@denisgomes
    : want to try running this query manually against your larger database? I'd be REALLY surprised if it takes more than 70ms or so to execute, assuming you're running on a dedicated (or at least relatively lightly loaded) server.

  • OK, I created a test database with random data. It's got 5000 invoices in it, 52097 invoice items, 100 customers, 5 billers, and 9830 payments.

    Sample output of my query, ordered by days_due DESC limit 15:

    +------+---------------------+----------+-------------+-----------+----------+---------+----------+
    | id | date | biller | customer | inv_total | payments | owing | days_due |
    +------+---------------------+----------+-------------+-----------+----------+---------+----------+
    | 2056 | 2006-03-01 00:00:00 | biller 0 | customer 51 | 2380.00 | 0.00 | 2380.00 | 1829 |
    | 1898 | 2006-03-02 00:00:00 | biller 1 | customer 4 | 1608.00 | 1583.00 | 25.00 | 1828 |
    | 2702 | 2006-03-02 00:00:00 | biller 2 | customer 34 | 507.00 | 53.00 | 454.00 | 1828 |
    | 3663 | 2006-03-02 00:00:00 | biller 2 | customer 10 | 2215.00 | 1869.00 | 346.00 | 1828 |
    | 2950 | 2006-03-02 00:00:00 | biller 3 | customer 87 | 3377.00 | 0.00 | 3377.00 | 1828 |
    | 534 | 2006-03-02 00:00:00 | biller 2 | customer 96 | 4380.00 | 2891.00 | 1489.00 | 1828 |
    | 1040 | 2006-03-03 00:00:00 | biller 1 | customer 46 | 1356.00 | 1206.00 | 150.00 | 1827 |
    | 1323 | 2006-03-03 00:00:00 | biller 1 | customer 67 | 376.00 | 368.00 | 8.00 | 1827 |
    | 4720 | 2006-03-03 00:00:00 | biller 0 | customer 45 | 776.00 | 741.00 | 35.00 | 1827 |
    | 2959 | 2006-03-04 00:00:00 | biller 3 | customer 63 | 2475.00 | 2448.00 | 27.00 | 1826 |
    | 1622 | 2006-03-04 00:00:00 | biller 1 | customer 10 | 2304.00 | 1979.00 | 325.00 | 1826 |
    | 3597 | 2006-03-05 00:00:00 | biller 0 | customer 5 | 4918.00 | 4752.00 | 166.00 | 1825 |
    | 1410 | 2006-03-05 00:00:00 | biller 2 | customer 84 | 896.00 | 893.00 | 3.00 | 1825 |
    | 981 | 2006-03-06 00:00:00 | biller 3 | customer 15 | 200.00 | 115.00 | 85.00 | 1824 |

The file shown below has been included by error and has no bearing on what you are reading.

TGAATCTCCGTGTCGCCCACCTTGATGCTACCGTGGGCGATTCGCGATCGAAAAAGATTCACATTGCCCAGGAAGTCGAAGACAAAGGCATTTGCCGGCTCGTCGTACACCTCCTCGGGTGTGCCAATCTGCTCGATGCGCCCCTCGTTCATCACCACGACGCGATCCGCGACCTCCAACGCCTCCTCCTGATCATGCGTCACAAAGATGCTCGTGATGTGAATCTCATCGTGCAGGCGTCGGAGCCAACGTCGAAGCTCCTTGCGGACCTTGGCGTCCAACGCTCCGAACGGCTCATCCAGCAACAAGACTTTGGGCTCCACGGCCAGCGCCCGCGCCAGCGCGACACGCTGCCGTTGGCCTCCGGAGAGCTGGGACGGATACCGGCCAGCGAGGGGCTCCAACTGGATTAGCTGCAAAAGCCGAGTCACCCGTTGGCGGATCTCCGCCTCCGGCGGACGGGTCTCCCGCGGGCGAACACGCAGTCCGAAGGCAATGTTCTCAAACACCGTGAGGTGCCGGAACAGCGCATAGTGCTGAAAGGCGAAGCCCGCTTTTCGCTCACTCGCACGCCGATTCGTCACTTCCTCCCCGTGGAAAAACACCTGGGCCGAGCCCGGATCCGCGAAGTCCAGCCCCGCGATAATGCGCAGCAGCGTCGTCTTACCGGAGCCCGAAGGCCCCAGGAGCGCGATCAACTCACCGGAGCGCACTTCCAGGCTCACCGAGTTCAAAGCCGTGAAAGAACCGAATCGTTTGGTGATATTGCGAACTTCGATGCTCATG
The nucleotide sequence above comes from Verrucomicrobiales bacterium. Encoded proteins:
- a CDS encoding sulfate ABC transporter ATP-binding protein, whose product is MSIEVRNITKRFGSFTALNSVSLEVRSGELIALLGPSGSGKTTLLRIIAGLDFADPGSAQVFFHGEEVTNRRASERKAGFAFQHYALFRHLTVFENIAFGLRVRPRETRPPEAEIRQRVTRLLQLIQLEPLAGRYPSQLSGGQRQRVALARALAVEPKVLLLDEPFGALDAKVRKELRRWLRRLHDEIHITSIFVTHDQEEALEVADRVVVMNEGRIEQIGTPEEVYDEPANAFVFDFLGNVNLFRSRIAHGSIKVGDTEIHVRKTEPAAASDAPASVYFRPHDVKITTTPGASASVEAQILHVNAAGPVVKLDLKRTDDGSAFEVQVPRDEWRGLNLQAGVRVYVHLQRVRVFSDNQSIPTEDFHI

| 472 | 2006-03-06 00:00:00 | biller 3 | customer 44 | 1266.00 | 0.00 | 1266.00 | 1824 |
    +------+---------------------+----------+-------------+-----------+----------+---------+----------+
    15 rows in set (0.58 sec)


    I believe that's a considerably larger database than anybody here is actually using, and it's still returning the grid in roughly half a second. (The execution time is the same if you order it by the other worst case, owing - I'll spare you the paste of the output.)

    Ultimately, of course, this isn't going to cut it either - eventually, if they use it long enough, people are going to /have/ to have a way of archiving old data so that it isn't considered for the queries for the interface and reports by default. Still, this is a metric ton better than what we've got now. Somebody just needs to patch the code to actually use it. I'm hoping somebody else will do that part, now that the SQL for it is posted here. =)

  • To demonstrate the importance of proper indexing, I reverted my tables to SI standard (ie, dropped the indices that I'd added, documented above) and ran the flexgrid query against the 5,000 invoice test database:

    15 rows in set (17 min 21.24 sec)


    17 min 21 sec (without indexes) vs 0.58 sec (with indexes). So if you're still on the fence: yes, you REALLY want to add indexes to your tables as outlined above.